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Plague unlikely to spread in Beijing, say authorities

By Wang Xiaodong, Li Danqing and Ma Chi | chinadaily.com.cn | Updated: 2019-11-13 17:35
A medical worker labels a vole at a plague monitoring site in Ganzi Tibetan autonomous prefecture in Sichuan province in August. [Photo/VCG]

There is an extremely low risk for the spread of plague in Beijing after two cases were confirmed, the Chinese Center for Disease Control and Prevention announced Wednesday.

It said the two patients from XilinGol League, the Inner Mongolia autonomous region, have been quarantined and their activities since coming to Beijing have been investigated, while those suspected of exposure to the patients have been screened.

The center said it is safe for people to go to medical institutions as usual.

It also said Beijing is not a source of the plague epidemic, and there is no plague bacillus in its natural environment, so residents would not be infected through contact with animals including mice.

The center said residents don't need to take special protective measures, and suggested people wash their hands regularly and avoid going to crowded places.

Things you need to know about plauge:

Caused by the bacterium Yersinia pestis, plague is considered as one of the most dangerous infectious diseases by China's health authorities. Symptoms include fever, severe toxemia, swelling of lymph nodes, pneumonia and bleeding tendency.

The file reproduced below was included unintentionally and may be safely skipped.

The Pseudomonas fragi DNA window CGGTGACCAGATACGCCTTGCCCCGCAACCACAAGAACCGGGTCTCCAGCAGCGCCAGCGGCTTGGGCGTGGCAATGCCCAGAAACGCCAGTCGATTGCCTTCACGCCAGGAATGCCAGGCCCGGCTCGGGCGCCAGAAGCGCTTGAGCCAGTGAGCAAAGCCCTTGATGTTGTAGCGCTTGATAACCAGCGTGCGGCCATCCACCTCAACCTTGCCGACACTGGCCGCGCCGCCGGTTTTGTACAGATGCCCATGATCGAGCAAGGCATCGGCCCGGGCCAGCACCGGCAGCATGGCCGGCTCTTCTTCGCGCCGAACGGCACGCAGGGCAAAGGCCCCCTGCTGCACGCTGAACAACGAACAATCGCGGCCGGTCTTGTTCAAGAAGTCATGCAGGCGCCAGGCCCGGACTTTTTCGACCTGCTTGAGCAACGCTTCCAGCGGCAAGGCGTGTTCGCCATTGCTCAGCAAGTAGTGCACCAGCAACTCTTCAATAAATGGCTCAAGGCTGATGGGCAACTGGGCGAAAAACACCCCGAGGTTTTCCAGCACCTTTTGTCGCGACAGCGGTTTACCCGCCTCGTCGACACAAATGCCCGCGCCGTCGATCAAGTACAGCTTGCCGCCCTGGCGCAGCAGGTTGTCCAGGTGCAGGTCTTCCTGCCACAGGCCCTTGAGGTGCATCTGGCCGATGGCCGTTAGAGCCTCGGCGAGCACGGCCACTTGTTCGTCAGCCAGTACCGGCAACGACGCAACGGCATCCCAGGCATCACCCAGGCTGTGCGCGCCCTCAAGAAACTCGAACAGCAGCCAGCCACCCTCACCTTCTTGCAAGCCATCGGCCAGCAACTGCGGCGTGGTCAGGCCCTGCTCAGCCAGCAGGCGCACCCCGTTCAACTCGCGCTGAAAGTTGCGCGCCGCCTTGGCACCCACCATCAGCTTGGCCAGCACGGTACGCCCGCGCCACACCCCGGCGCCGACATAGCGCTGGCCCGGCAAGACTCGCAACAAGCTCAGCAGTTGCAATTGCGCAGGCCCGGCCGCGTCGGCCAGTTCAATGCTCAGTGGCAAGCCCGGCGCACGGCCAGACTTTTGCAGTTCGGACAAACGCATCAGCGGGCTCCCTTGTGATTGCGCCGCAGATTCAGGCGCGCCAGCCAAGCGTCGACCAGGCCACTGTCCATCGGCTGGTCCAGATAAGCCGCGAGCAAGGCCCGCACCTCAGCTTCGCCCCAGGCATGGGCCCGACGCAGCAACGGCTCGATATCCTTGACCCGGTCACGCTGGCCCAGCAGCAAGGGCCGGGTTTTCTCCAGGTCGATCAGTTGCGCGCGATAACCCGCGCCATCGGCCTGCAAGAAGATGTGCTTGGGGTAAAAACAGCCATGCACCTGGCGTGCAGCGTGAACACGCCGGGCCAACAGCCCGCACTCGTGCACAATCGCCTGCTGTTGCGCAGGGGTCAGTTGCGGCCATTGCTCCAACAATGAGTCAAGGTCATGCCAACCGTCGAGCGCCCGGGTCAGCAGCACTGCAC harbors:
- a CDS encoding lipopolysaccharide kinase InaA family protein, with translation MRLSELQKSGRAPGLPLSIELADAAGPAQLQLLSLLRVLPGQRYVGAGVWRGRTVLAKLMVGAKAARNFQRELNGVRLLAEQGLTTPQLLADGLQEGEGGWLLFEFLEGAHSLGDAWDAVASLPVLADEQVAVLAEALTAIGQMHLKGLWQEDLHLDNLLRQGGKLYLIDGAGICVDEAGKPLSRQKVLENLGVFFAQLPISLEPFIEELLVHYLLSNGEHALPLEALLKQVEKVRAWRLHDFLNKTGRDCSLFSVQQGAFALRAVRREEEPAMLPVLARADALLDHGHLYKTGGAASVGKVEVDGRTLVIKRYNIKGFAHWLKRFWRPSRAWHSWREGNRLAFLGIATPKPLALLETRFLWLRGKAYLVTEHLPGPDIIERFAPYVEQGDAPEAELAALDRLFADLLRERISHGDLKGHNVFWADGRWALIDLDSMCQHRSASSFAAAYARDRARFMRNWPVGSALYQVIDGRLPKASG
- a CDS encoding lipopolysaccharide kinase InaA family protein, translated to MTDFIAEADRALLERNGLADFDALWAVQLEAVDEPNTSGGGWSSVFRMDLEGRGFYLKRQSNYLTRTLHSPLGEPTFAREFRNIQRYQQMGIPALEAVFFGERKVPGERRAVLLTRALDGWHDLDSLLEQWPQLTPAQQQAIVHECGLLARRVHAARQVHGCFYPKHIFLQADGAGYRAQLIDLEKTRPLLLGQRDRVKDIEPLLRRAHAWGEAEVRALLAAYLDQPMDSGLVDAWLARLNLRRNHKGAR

Plague has historically occurred in large outbreaks, with the best known being the Black Death in the 14th century, which resulted in greater than 50 million dead.

Statistics from WHO shows plague occurs in three main clinical forms - bubonic plague, septicaemic plague and pneumonic plague. Without prompt and effective treatment, all types of plague are fatal. In particular, the case fatality rates of septicaemic plague and pneumonic plague are nearly 100 percent.

Plague affects a wide range of wild animals and is especially prevalent among rodents. It is transmitted through air and by fleas from animals to other animals and to humans. Direct person-to-person transmission occurs only in cases of pneumonic plague, when respiratory droplets may transfer the infection from the patient to others in close contact.

Antibiotic therapy is an efficient treatment for plague. Patients that receive early treatment are likely to be cured.

In times of plague outbreak, people in all regions are suggested to avoid close contact (within a 2-meter distance) with those who cough, and spend less time in crowded places. Residents in regions with prevalent plague must use insect repellent and stay away from dead animals and rodent habitats. Those who travel to infected regions must not hunt and eat local animals on their own account, and should note that taking livestock products out of infected regions is strictly prohibited. Household pets should also be kept away from infected animals.

People who display symptoms such as fever of unknown causes, swollen lymph nodes, chest pain and coughing should seek medical attention as soon as possible.

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